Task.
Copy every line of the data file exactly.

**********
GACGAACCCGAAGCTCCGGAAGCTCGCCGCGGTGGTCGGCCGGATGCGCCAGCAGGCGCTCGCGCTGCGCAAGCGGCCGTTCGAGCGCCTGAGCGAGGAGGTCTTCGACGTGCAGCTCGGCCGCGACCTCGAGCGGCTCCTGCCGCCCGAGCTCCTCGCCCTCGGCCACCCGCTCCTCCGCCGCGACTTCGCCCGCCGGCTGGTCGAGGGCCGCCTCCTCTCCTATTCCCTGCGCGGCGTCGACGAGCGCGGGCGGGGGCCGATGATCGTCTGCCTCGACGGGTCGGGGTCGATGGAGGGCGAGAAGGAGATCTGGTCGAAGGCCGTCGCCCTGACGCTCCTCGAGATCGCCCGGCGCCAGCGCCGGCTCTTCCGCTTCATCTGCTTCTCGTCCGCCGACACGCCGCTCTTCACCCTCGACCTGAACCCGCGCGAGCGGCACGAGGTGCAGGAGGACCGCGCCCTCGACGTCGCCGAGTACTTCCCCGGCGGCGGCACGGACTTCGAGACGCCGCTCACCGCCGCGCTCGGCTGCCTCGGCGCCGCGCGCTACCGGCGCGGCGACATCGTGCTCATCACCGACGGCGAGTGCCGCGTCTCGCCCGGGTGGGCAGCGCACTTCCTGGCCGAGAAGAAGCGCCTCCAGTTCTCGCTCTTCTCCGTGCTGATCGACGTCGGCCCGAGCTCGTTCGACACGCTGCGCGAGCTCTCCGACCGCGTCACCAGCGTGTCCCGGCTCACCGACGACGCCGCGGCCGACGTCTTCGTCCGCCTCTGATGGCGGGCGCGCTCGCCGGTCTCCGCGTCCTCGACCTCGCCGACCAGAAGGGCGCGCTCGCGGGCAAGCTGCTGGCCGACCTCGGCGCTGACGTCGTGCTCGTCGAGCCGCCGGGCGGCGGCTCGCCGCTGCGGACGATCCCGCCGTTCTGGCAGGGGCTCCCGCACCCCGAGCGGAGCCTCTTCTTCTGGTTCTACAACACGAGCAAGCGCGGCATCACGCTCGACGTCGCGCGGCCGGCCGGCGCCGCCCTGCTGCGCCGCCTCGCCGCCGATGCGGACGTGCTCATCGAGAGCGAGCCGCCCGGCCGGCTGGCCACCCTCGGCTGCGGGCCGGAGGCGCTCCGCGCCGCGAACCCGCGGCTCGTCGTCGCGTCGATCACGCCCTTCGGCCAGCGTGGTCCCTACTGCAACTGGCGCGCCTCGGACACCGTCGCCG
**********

GACGAACCCGAAGCTCCGGAAGCTCGCCGCGGTGGTCGGCCGGATGCGCCAGCAGGCGCTCGCGCTGCGCAAGCGGCCGTTCGAGCGCCTGAGCGAGGAGGTCTTCGACGTGCAGCTCGGCCGCGACCTCGAGCGGCTCCTGCCGCCCGAGCTCCTCGCCCTCGGCCACCCGCTCCTCCGCCGCGACTTCGCCCGCCGGCTGGTCGAGGGCCGCCTCCTCTCCTATTCCCTGCGCGGCGTCGACGAGCGCGGGCGGGGGCCGATGATCGTCTGCCTCGACGGGTCGGGGTCGATGGAGGGCGAGAAGGAGATCTGGTCGAAGGCCGTCGCCCTGACGCTCCTCGAGATCGCCCGGCGCCAGCGCCGGCTCTTCCGCTTCATCTGCTTCTCGTCCGCCGACACGCCGCTCTTCACCCTCGACCTGAACCCGCGCGAGCGGCACGAGGTGCAGGAGGACCGCGCCCTCGACGTCGCCGAGTACTTCCCCGGCGGCGGCACGGACTTCGAGACGCCGCTCACCGCCGCGCTCGGCTGCCTCGGCGCCGCGCGCTACCGGCGCGGCGACATCGTGCTCATCACCGACGGCGAGTGCCGCGTCTCGCCCGGGTGGGCAGCGCACTTCCTGGCCGAGAAGAAGCGCCTCCAGTTCTCGCTCTTCTCCGTGCTGATCGACGTCGGCCCGAGCTCGTTCGACACGCTGCGCGAGCTCTCCGACCGCGTCACCAGCGTGTCCCGGCTCACCGACGACGCCGCGGCCGACGTCTTCGTCCGCCTCTGATGGCGGGCGCGCTCGCCGGTCTCCGCGTCCTCGACCTCGCCGACCAGAAGGGCGCGCTCGCGGGCAAGCTGCTGGCCGACCTCGGCGCTGACGTCGTGCTCGTCGAGCCGCCGGGCGGCGGCTCGCCGCTGCGGACGATCCCGCCGTTCTGGCAGGGGCTCCCGCACCCCGAGCGGAGCCTCTTCTTCTGGTTCTACAACACGAGCAAGCGCGGCATCACGCTCGACGTCGCGCGGCCGGCCGGCGCCGCCCTGCTGCGCCGCCTCGCCGCCGATGCGGACGTGCTCATCGAGAGCGAGCCGCCCGGCCGGCTGGCCACCCTCGGCTGCGGGCCGGAGGCGCTCCGCGCCGCGAACCCGCGGCTCGTCGTCGCGTCGATCACGCCCTTCGGCCAGCGTGGTCCCTACTGCAACTGGCGCGCCTCGGACACCGTCGCCG